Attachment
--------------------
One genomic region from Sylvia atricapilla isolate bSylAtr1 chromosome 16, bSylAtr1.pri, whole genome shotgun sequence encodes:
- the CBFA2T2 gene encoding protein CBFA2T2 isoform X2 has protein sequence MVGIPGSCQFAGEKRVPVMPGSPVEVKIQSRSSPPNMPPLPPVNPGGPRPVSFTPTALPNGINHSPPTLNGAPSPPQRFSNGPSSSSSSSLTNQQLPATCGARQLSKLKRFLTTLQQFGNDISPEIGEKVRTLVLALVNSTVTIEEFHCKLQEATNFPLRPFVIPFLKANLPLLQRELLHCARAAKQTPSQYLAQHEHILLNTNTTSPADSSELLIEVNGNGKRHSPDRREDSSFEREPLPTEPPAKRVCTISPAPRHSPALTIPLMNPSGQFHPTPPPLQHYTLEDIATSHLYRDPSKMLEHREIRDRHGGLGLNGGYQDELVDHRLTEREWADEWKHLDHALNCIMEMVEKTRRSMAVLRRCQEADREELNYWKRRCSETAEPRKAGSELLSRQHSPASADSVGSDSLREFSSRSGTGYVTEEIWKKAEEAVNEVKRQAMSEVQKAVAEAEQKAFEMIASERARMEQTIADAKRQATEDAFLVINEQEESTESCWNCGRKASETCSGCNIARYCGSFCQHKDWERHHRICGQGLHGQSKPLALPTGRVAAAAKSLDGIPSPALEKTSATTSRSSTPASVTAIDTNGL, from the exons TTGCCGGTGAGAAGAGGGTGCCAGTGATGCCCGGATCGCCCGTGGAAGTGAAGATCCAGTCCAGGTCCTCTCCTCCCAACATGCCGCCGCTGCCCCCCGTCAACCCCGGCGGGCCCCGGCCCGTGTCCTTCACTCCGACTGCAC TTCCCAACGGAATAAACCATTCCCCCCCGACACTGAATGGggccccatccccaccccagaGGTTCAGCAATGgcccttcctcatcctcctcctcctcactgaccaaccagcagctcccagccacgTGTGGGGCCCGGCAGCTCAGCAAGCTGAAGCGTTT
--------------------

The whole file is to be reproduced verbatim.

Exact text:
One genomic region from Sylvia atricapilla isolate bSylAtr1 chromosome 16, bSylAtr1.pri, whole genome shotgun sequence encodes:
- the CBFA2T2 gene encoding protein CBFA2T2 isoform X2 has protein sequence MVGIPGSCQFAGEKRVPVMPGSPVEVKIQSRSSPPNMPPLPPVNPGGPRPVSFTPTALPNGINHSPPTLNGAPSPPQRFSNGPSSSSSSSLTNQQLPATCGARQLSKLKRFLTTLQQFGNDISPEIGEKVRTLVLALVNSTVTIEEFHCKLQEATNFPLRPFVIPFLKANLPLLQRELLHCARAAKQTPSQYLAQHEHILLNTNTTSPADSSELLIEVNGNGKRHSPDRREDSSFEREPLPTEPPAKRVCTISPAPRHSPALTIPLMNPSGQFHPTPPPLQHYTLEDIATSHLYRDPSKMLEHREIRDRHGGLGLNGGYQDELVDHRLTEREWADEWKHLDHALNCIMEMVEKTRRSMAVLRRCQEADREELNYWKRRCSETAEPRKAGSELLSRQHSPASADSVGSDSLREFSSRSGTGYVTEEIWKKAEEAVNEVKRQAMSEVQKAVAEAEQKAFEMIASERARMEQTIADAKRQATEDAFLVINEQEESTESCWNCGRKASETCSGCNIARYCGSFCQHKDWERHHRICGQGLHGQSKPLALPTGRVAAAAKSLDGIPSPALEKTSATTSRSSTPASVTAIDTNGL, from the exons TTGCCGGTGAGAAGAGGGTGCCAGTGATGCCCGGATCGCCCGTGGAAGTGAAGATCCAGTCCAGGTCCTCTCCTCCCAACATGCCGCCGCTGCCCCCCGTCAACCCCGGCGGGCCCCGGCCCGTGTCCTTCACTCCGACTGCAC TTCCCAACGGAATAAACCATTCCCCCCCGACACTGAATGGggccccatccccaccccagaGGTTCAGCAATGgcccttcctcatcctcctcctcctcactgaccaaccagcagctcccagccacgTGTGGGGCCCGGCAGCTCAGCAAGCTGAAGCGTTT